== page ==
Regulation of Slug transcription in embryonic ectoderm by β-catenin-Lef/Tcf and BMP-Smad signaling
Article first published online: 22 SEP 2005
Development, Growth & Differentiation
Volume 47, Issue 7, pages 471–482, September 2005
How to Cite
Sakai, D., Tanaka, Y., Endo, Y., Osumi, N., Okamoto, H. and Wakamatsu, Y. (2005), Regulation of Slug transcription in embryonic ectoderm by β-catenin-Lef/Tcf and BMP-Smad signaling. Development, Growth & Differentiation, 47: 471–482. doi: 10.1111/j.1440-169X.2005.00821.x
- Issue published online: 22 SEP 2005
- Article first published online: 22 SEP 2005
- Received 1 May 2005, revised 24 May 2005, accepted 26 May 2005.
- neural crest;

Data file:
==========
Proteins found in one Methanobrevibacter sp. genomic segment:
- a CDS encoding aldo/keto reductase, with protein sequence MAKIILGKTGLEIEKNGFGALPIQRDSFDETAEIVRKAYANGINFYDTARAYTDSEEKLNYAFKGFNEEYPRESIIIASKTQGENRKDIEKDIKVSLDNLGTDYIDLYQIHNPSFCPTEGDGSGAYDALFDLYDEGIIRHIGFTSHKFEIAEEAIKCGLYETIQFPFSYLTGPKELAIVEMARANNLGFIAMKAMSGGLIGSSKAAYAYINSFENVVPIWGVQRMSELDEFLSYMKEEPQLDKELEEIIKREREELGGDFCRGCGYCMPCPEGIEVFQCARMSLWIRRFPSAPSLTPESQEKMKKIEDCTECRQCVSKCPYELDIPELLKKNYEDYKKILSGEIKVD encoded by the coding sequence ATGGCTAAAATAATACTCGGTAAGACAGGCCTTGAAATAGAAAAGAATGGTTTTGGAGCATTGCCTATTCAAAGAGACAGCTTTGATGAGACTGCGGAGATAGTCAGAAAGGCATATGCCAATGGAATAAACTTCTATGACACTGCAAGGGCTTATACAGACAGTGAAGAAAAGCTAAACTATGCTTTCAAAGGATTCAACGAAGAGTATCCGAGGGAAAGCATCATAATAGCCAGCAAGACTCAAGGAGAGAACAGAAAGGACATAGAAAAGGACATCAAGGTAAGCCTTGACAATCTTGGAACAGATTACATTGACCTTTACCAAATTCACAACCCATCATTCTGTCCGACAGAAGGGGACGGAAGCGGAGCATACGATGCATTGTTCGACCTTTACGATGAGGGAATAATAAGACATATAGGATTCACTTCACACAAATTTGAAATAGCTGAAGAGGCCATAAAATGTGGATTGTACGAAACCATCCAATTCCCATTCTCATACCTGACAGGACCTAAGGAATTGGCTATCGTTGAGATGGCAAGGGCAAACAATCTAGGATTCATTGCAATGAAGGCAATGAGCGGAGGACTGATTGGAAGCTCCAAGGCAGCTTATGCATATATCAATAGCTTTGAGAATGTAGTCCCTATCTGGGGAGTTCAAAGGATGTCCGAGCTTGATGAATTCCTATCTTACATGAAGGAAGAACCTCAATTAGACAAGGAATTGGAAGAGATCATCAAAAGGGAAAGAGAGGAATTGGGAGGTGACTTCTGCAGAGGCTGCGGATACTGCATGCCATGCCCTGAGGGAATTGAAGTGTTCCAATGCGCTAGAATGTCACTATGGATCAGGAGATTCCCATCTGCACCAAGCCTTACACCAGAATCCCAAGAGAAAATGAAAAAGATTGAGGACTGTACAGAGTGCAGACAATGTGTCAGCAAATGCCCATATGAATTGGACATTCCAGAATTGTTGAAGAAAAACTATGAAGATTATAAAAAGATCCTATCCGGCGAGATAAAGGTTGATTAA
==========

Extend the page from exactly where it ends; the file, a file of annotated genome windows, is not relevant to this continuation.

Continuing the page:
Neural crest is formed at the boundary of epidermal and neural ectoderm. To understand the molecular mechanism of neural crest formation, we focused on the transcriptional regulation of the Slug gene. In the upstream sequence of the chicken Slug gene, we have identified potential binding sites for transcription factors, such as Lef/Tcf and Smad1. Transgenic mouse embryos carrying the chicken Slug promoter-reporter gene showed a crest-specific activation of the reporter, suggesting the isolated sequence included the cis-regulatory elements to receive Slug-inducing signals in the mouse neural crest. While these potential cis-regulatory elements could be recognized and activated by corresponding transcription factors, such as Lef1 and Smad1, Wnt-Lef-β-catenin signal failed to induce endogenous Slug expression in quail neural plate tissue prepared from forebrain and midbrain levels. In contrast, Slug expression and subsequent epithelial-mesenchymal transition were effectively induced by BMP4. Consistently, while we could detect phosphorylation of Smad1 in the ectoderm including the neural plate and the neural fold region, the activation of a reporter gene for a detection of canonical Wnt signal activation was below the level of detection at the forebrain and midbrain levels. These observations indicated that in the anterior ectoderm BMP signal has a predominant role for Slug expression.